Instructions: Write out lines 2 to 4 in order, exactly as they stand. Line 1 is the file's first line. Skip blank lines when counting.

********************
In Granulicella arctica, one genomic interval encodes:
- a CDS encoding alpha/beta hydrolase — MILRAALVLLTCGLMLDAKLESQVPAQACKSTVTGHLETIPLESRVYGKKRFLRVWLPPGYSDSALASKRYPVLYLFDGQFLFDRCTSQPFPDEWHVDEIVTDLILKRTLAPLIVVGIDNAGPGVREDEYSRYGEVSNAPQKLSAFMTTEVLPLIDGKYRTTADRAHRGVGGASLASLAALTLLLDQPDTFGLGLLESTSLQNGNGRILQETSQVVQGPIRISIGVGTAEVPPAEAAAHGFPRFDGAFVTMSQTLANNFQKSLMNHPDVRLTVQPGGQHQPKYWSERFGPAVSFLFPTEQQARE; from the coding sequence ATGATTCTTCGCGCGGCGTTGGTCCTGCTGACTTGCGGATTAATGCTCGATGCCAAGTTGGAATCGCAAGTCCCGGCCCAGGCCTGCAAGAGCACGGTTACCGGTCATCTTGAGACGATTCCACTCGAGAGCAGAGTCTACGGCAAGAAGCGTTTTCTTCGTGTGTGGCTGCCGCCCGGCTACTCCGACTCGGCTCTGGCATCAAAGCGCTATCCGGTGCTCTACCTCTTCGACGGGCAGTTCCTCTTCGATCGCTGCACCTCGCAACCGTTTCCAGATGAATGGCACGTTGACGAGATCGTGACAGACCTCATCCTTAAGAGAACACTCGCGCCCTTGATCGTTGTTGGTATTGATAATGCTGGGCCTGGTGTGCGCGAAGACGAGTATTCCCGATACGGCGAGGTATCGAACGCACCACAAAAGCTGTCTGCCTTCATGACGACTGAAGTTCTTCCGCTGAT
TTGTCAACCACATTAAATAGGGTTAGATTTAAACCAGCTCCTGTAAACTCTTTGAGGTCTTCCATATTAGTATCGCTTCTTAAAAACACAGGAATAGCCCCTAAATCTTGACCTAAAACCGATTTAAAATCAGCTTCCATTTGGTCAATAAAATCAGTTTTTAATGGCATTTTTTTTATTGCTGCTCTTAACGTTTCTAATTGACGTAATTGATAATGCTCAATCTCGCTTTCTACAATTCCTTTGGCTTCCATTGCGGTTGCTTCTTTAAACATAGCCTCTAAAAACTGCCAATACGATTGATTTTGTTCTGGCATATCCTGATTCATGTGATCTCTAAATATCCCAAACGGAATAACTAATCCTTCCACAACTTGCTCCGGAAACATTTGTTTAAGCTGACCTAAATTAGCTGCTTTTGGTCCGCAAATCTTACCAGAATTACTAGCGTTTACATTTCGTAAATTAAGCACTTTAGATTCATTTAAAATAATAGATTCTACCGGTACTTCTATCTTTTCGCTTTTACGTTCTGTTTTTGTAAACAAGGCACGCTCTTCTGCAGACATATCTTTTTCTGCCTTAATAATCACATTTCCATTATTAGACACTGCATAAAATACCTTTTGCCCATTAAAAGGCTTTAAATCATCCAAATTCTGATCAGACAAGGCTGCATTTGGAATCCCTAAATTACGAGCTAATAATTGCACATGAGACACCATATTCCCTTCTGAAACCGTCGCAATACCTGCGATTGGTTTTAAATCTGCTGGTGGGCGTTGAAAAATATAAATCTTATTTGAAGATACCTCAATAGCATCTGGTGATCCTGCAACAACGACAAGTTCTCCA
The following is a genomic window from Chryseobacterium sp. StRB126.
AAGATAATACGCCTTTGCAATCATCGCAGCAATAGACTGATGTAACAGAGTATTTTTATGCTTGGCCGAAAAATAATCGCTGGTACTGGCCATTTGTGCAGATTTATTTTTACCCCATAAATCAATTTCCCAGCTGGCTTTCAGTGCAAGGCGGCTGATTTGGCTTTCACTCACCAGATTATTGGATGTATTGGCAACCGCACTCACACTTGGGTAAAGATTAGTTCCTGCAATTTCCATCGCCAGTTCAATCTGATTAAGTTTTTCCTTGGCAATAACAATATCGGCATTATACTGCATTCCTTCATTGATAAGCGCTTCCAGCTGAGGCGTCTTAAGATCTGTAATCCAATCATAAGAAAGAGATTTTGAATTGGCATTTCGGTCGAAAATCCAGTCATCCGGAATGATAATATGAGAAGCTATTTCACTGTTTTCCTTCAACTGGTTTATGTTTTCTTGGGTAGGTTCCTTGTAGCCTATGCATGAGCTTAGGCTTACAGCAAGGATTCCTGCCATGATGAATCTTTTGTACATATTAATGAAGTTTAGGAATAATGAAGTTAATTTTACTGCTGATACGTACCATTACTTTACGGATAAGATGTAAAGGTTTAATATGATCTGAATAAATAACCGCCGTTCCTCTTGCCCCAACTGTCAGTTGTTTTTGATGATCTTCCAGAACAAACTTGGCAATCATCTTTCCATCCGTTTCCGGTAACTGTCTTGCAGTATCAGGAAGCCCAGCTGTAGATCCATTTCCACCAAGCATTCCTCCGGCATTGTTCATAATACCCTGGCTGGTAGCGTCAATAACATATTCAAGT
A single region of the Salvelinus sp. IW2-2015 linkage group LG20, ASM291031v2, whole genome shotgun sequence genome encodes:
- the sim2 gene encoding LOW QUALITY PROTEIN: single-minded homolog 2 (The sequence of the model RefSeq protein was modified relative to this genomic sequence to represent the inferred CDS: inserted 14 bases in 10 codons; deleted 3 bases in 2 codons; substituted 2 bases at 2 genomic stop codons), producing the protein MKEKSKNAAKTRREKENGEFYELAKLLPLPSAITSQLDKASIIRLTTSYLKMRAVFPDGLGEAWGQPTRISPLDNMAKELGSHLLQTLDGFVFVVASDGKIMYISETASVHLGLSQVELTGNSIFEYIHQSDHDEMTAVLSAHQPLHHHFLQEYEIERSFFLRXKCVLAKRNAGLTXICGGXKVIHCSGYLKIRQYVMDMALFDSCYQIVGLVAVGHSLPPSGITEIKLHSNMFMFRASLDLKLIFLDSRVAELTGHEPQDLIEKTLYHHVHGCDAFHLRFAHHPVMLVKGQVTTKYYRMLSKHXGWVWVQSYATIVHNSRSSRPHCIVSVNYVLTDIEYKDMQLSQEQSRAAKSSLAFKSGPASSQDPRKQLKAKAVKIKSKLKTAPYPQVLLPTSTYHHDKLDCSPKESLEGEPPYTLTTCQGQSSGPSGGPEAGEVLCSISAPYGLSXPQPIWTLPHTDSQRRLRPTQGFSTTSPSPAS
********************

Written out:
- a CDS encoding alpha/beta hydrolase — MILRAALVLLTCGLMLDAKLESQVPAQACKSTVTGHLETIPLESRVYGKKRFLRVWLPPGYSDSALASKRYPVLYLFDGQFLFDRCTSQPFPDEWHVDEIVTDLILKRTLAPLIVVGIDNAGPGVREDEYSRYGEVSNAPQKLSAFMTTEVLPLIDGKYRTTADRAHRGVGGASLASLAALTLLLDQPDTFGLGLLESTSLQNGNGRILQETSQVVQGPIRISIGVGTAEVPPAEAAAHGFPRFDGAFVTMSQTLANNFQKSLMNHPDVRLTVQPGGQHQPKYWSERFGPAVSFLFPTEQQARE; from the coding sequence ATGATTCTTCGCGCGGCGTTGGTCCTGCTGACTTGCGGATTAATGCTCGATGCCAAGTTGGAATCGCAAGTCCCGGCCCAGGCCTGCAAGAGCACGGTTACCGGTCATCTTGAGACGATTCCACTCGAGAGCAGAGTCTACGGCAAGAAGCGTTTTCTTCGTGTGTGGCTGCCGCCCGGCTACTCCGACTCGGCTCTGGCATCAAAGCGCTATCCGGTGCTCTACCTCTTCGACGGGCAGTTCCTCTTCGATCGCTGCACCTCGCAACCGTTTCCAGATGAATGGCACGTTGACGAGATCGTGACAGACCTCATCCTTAAGAGAACACTCGCGCCCTTGATCGTTGTTGGTATTGATAATGCTGGGCCTGGTGTGCGCGAAGACGAGTATTCCCGATACGGCGAGGTATCGAACGCACCACAAAAGCTGTCTGCCTTCATGACGACTGAAGTTCTTCCGCTGAT
TTGTCAACCACATTAAATAGGGTTAGATTTAAACCAGCTCCTGTAAACTCTTTGAGGTCTTCCATATTAGTATCGCTTCTTAAAAACACAGGAATAGCCCCTAAATCTTGACCTAAAACCGATTTAAAATCAGCTTCCATTTGGTCAATAAAATCAGTTTTTAATGGCATTTTTTTTATTGCTGCTCTTAACGTTTCTAATTGACGTAATTGATAATGCTCAATCTCGCTTTCTACAATTCCTTTGGCTTCCATTGCGGTTGCTTCTTTAAACATAGCCTCTAAAAACTGCCAATACGATTGATTTTGTTCTGGCATATCCTGATTCATGTGATCTCTAAATATCCCAAACGGAATAACTAATCCTTCCACAACTTGCTCCGGAAACATTTGTTTAAGCTGACCTAAATTAGCTGCTTTTGGTCCGCAAATCTTACCAGAATTACTAGCGTTTACATTTCGTAAATTAAGCACTTTAGATTCATTTAAAATAATAGATTCTACCGGTACTTCTATCTTTTCGCTTTTACGTTCTGTTTTTGTAAACAAGGCACGCTCTTCTGCAGACATATCTTTTTCTGCCTTAATAATCACATTTCCATTATTAGACACTGCATAAAATACCTTTTGCCCATTAAAAGGCTTTAAATCATCCAAATTCTGATCAGACAAGGCTGCATTTGGAATCCCTAAATTACGAGCTAATAATTGCACATGAGACACCATATTCCCTTCTGAAACCGTCGCAATACCTGCGATTGGTTTTAAATCTGCTGGTGGGCGTTGAAAAATATAAATCTTATTTGAAGATACCTCAATAGCATCTGGTGATCCTGCAACAACGACAAGTTCTCCA
The following is a genomic window from Chryseobacterium sp. StRB126.